Partner News


  • The computing industry is changing in dramatic new ways at break-neck speeds. Whereas in years past computing capacity was a simple function of how much floorspace had been created that was filled with servers, networks and storage, today there are a wide range of platform choices - some that require no in-house floorspace. In-house data centers, co-location facilities and cloud-services are the three new buckets of capacity. That said, most organizations still house the majority of computing services in the most traditional way, via data centers that they own and operate. But make no mistake, there is a slow but steady shift to move greater workloads to co-location and cloud-based services.

  • CANONSBURG, Pa., May 2, 2018 - Starline is enabling organizations to further maximize their energy management and efficiency with the latest enhancements to the Critical Power Monitor (CPM) platform. This revenue-grade power monitoring device proactively monitors power usage and distribution in the data center environment. Two new enhancements are being unveiled for this product line, including temperature sensors for busway end feed terminal lugs and a direct current voltage version of the product for Vdc installations.
  • The DCA was set up in 2010 following consultation between industry leaders the DTI, RDA and EU Commission. The aim was to create a trade association with a not for profit constitution to represent the interests of data centre sector which needed to be completely inclusive, independent and vendor natural.
  • ADMIN Network & Security ( is a technical journal for system administrators. Read more here and find them at DCW.

Latest News

  • 14-Dec-2019

    We need to stop defining ourselves by what we do We tend to think about work in terms of “jobs”. You are a programmer, a doctor, a consultant, or a lawyer. When we introduce ourselves, convention dictates we talk about our jobs rather than who we are. The shorthand of our titles allows us to... Read More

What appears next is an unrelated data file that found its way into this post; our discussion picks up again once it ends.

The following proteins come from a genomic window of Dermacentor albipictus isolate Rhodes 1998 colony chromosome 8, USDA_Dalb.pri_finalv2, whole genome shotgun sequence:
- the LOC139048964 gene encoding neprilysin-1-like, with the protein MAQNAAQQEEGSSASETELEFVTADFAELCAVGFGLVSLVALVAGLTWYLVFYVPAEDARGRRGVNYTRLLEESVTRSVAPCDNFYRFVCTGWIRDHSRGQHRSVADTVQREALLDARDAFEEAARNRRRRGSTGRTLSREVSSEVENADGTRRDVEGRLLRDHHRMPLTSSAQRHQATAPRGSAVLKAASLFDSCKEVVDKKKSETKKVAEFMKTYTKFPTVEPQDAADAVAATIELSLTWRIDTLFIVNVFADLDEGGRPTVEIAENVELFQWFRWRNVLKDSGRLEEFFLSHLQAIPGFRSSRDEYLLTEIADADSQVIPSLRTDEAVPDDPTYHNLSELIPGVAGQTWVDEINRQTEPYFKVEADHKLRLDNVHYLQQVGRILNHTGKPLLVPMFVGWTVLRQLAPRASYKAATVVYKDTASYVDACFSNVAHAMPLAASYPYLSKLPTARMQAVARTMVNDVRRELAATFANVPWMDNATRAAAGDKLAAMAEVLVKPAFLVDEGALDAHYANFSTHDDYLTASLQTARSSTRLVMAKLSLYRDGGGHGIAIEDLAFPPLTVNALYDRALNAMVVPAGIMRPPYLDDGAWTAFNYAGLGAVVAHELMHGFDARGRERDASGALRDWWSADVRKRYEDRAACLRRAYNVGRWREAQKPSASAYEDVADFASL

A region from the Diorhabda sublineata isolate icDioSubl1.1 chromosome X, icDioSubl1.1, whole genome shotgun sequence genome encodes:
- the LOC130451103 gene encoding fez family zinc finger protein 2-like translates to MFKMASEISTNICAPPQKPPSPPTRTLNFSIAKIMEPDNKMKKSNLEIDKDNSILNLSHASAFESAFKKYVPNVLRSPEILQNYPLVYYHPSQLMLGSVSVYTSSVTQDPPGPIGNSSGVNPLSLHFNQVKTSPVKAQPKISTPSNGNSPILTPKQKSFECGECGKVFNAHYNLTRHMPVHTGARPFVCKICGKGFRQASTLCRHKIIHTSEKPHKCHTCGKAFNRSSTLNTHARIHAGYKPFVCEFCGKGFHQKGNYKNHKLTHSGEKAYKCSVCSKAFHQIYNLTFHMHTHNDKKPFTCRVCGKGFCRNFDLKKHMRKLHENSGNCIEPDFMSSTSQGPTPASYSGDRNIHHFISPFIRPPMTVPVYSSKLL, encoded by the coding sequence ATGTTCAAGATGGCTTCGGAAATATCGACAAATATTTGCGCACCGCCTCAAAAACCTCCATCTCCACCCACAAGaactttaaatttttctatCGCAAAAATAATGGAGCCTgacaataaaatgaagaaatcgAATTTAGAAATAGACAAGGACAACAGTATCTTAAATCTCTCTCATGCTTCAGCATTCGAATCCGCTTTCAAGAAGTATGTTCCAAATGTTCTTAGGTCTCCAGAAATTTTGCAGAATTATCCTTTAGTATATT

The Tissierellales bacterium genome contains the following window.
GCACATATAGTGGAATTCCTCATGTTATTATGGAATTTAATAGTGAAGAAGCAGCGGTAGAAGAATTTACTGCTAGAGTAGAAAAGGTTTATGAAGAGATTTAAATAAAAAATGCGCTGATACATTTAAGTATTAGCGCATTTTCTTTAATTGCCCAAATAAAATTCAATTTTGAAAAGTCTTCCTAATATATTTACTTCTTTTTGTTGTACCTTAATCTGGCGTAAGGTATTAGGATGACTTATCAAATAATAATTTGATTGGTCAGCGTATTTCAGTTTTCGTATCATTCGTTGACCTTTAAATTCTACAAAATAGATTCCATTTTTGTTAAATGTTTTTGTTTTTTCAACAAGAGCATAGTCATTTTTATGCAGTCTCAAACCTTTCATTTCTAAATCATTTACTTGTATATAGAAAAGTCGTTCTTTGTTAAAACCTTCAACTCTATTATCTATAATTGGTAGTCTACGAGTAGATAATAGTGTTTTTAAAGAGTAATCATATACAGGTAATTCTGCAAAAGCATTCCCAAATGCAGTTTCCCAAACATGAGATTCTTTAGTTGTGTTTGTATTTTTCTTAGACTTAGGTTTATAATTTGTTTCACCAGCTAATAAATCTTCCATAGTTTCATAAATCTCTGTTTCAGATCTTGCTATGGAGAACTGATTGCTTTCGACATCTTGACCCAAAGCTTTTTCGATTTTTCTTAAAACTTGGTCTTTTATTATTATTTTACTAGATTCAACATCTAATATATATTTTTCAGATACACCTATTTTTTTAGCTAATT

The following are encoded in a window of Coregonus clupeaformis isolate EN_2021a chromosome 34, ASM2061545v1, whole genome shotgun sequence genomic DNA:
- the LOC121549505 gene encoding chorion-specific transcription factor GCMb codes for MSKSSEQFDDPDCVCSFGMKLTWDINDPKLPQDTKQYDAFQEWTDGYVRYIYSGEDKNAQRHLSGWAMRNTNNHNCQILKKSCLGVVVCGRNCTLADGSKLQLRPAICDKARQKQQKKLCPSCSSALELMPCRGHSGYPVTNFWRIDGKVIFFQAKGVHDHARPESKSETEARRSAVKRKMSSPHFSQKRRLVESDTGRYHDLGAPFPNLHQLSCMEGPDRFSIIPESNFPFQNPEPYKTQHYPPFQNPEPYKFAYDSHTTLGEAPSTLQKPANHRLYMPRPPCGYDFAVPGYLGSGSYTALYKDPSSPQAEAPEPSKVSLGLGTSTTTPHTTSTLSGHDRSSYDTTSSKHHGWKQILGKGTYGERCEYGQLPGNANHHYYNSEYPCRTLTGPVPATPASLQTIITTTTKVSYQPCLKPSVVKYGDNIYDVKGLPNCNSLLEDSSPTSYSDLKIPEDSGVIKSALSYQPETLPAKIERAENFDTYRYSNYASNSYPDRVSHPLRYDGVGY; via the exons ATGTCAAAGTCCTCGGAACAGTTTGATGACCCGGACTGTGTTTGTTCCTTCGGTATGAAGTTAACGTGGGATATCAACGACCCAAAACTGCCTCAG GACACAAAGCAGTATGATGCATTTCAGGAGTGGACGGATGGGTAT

The post Robots and the jobs we love to hate appeared first on Techerati.

  • 13-Dec-2019

    When we published our selection of cloud predictions last year, most predicted container orchestrator Kubernetes to consolidate its stranglehold over the container space and, correspondingly, modern cloud infrastructure.

    Last November, one of the most extensive customer surveys bore this prediction out. In its study of thousands of companies, cloud and infrastructure monitoring company Datadog found 45 percent of its customers were using Kubernetes. And if that wasn't evidence enough, just reflect on VMware's announcement in March that it plans to transition its enterprise virtualisation platform to a system that runs and runs on Kubernetes. In reality, Kubernetes' centrality to cloud was put beyond doubt just four weeks after we published last year's roundup. In January, IBM steamrollered into 2019 with a $34 billion acquisition of Red Hat that saw the company's popular Kubernetes implementation OpenShift integrated into IBM's new multi-cloud strategy.

    It is in this context that most of this year's experts consulted their cloud crystal balls. Rackspace's Lee James predicts 2020 to be a year of stiff competition between enterprise IT giants jostling to deliver a Kubernetes solution that dovetails with customers' multi-cloud goals. On the other hand, Stephan Fabel of Canonical says end-users will start to understand the limitations of Kubernetes, and accordingly, utilise it more strategically. Lastly, Pivotal's Michael Cote expects companies to use this experience to establish a singular, overall Kubernetes strategy.

    The post Cloud computing in 2020: views of the industry appeared first on Techerati.

  • 13-Dec-2019

    Mid-December is upon us, which means it’s time for – you guessed it – our yearly data centre predictions roundup.

    As usual, we’ve handpicked four industry experts, all of whom have kindly consulted their crystal balls to serve up some digestible summaries of what lies ahead for the data centre in 2020.

    Without question, the chief takeaway from this year’s roundup is the centrality of sustainability.

    True, the environmental impact of IT has been scrutinised for several years now, but whereas once the interrogation was audible, now it is deafening. This is a consequence of the broader elevation of the issue around the globe, reinforced by the Greta Effect and the hellish wildfires that tore through the Amazon in November.

    The post The data centre in 2020: views of the industry appeared first on Techerati.


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